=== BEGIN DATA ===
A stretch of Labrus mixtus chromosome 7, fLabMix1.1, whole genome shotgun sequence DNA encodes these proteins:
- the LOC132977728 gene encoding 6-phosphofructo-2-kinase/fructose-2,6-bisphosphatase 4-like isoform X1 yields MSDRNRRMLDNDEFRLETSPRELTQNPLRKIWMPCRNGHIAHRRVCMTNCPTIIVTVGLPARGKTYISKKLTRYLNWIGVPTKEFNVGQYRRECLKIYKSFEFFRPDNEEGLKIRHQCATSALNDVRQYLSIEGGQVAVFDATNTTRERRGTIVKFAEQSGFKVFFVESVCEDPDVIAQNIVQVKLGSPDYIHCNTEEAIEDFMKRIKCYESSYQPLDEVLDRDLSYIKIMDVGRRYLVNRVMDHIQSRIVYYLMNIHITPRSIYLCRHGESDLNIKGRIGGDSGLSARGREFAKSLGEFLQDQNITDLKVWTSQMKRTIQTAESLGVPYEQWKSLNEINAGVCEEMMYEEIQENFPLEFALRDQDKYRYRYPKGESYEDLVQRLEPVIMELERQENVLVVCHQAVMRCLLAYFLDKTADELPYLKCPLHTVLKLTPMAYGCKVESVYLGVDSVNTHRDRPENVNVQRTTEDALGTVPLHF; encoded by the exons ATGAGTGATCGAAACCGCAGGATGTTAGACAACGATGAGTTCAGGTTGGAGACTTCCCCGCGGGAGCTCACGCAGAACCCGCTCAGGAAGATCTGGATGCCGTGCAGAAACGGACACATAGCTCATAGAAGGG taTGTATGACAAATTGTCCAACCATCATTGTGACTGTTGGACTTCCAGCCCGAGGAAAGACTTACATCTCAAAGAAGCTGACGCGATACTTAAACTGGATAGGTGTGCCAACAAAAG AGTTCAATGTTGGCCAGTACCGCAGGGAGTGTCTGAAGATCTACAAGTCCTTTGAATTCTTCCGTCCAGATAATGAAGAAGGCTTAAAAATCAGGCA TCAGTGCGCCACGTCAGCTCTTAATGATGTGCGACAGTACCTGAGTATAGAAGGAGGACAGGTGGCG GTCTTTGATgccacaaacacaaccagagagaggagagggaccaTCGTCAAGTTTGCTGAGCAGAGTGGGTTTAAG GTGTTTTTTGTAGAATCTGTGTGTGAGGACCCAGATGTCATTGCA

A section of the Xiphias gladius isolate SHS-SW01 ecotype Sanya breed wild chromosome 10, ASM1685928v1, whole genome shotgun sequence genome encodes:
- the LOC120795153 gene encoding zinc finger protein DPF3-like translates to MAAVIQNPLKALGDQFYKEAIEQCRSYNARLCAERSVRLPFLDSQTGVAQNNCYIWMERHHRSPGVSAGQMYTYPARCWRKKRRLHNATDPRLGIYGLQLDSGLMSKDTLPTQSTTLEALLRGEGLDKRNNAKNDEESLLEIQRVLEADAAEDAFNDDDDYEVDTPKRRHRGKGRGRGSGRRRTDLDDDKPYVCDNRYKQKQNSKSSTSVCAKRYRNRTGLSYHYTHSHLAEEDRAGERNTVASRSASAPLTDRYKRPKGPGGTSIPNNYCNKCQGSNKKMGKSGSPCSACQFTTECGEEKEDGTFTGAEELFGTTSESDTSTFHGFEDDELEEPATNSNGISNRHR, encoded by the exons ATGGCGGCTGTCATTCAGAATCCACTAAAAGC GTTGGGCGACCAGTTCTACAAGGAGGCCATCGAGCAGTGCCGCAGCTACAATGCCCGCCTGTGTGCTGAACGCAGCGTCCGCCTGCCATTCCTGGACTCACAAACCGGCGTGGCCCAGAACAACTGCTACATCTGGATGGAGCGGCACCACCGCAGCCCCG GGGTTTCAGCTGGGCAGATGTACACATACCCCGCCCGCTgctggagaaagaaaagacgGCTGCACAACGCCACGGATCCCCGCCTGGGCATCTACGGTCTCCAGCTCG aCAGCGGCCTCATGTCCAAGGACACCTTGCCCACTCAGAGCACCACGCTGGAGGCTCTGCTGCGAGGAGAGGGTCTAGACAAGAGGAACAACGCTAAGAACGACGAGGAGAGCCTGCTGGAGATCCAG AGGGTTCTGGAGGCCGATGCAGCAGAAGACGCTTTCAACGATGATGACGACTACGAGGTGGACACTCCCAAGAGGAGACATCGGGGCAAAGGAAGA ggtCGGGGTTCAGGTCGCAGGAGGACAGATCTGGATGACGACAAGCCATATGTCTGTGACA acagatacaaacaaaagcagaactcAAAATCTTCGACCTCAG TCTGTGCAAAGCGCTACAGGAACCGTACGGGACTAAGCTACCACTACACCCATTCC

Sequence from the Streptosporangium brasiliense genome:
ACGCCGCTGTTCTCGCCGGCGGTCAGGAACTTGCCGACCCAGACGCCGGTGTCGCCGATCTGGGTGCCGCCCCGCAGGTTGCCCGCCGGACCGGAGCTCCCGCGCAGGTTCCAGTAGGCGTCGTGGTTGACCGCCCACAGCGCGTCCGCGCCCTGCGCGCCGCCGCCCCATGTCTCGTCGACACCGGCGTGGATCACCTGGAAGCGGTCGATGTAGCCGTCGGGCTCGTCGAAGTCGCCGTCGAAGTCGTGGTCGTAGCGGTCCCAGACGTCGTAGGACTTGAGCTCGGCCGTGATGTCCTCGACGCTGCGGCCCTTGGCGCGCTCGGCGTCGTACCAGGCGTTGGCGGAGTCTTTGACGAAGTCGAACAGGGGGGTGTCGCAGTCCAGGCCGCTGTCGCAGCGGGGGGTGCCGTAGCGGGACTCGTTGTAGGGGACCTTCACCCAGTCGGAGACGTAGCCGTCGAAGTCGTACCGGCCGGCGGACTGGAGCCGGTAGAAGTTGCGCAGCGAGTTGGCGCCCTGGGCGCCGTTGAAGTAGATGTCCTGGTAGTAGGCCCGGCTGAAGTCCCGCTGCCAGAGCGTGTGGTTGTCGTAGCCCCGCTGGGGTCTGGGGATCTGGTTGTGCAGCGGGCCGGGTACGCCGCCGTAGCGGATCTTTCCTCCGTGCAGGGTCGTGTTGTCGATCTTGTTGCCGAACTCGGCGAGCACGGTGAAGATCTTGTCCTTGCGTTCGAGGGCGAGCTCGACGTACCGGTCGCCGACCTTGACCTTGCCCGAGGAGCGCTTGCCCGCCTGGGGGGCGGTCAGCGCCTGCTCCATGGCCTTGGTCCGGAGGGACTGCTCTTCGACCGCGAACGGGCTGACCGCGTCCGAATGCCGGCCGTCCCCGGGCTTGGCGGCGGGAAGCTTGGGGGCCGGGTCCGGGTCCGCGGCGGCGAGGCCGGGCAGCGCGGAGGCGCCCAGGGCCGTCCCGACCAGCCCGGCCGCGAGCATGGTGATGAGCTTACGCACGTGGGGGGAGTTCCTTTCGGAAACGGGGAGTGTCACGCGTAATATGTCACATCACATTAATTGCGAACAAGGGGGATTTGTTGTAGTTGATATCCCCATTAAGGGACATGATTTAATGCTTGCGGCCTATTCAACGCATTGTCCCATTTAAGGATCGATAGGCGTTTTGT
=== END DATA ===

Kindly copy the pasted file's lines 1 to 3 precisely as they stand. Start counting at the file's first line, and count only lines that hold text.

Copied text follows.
A stretch of Labrus mixtus chromosome 7, fLabMix1.1, whole genome shotgun sequence DNA encodes these proteins:
- the LOC132977728 gene encoding 6-phosphofructo-2-kinase/fructose-2,6-bisphosphatase 4-like isoform X1 yields MSDRNRRMLDNDEFRLETSPRELTQNPLRKIWMPCRNGHIAHRRVCMTNCPTIIVTVGLPARGKTYISKKLTRYLNWIGVPTKEFNVGQYRRECLKIYKSFEFFRPDNEEGLKIRHQCATSALNDVRQYLSIEGGQVAVFDATNTTRERRGTIVKFAEQSGFKVFFVESVCEDPDVIAQNIVQVKLGSPDYIHCNTEEAIEDFMKRIKCYESSYQPLDEVLDRDLSYIKIMDVGRRYLVNRVMDHIQSRIVYYLMNIHITPRSIYLCRHGESDLNIKGRIGGDSGLSARGREFAKSLGEFLQDQNITDLKVWTSQMKRTIQTAESLGVPYEQWKSLNEINAGVCEEMMYEEIQENFPLEFALRDQDKYRYRYPKGESYEDLVQRLEPVIMELERQENVLVVCHQAVMRCLLAYFLDKTADELPYLKCPLHTVLKLTPMAYGCKVESVYLGVDSVNTHRDRPENVNVQRTTEDALGTVPLHF; encoded by the exons ATGAGTGATCGAAACCGCAGGATGTTAGACAACGATGAGTTCAGGTTGGAGACTTCCCCGCGGGAGCTCACGCAGAACCCGCTCAGGAAGATCTGGATGCCGTGCAGAAACGGACACATAGCTCATAGAAGGG taTGTATGACAAATTGTCCAACCATCATTGTGACTGTTGGACTTCCAGCCCGAGGAAAGACTTACATCTCAAAGAAGCTGACGCGATACTTAAACTGGATAGGTGTGCCAACAAAAG AGTTCAATGTTGGCCAGTACCGCAGGGAGTGTCTGAAGATCTACAAGTCCTTTGAATTCTTCCGTCCAGATAATGAAGAAGGCTTAAAAATCAGGCA TCAGTGCGCCACGTCAGCTCTTAATGATGTGCGACAGTACCTGAGTATAGAAGGAGGACAGGTGGCG GTCTTTGATgccacaaacacaaccagagagaggagagggaccaTCGTCAAGTTTGCTGAGCAGAGTGGGTTTAAG GTGTTTTTTGTAGAATCTGTGTGTGAGGACCCAGATGTCATTGCA

A section of the Xiphias gladius isolate SHS-SW01 ecotype Sanya breed wild chromosome 10, ASM1685928v1, whole genome shotgun sequence genome encodes: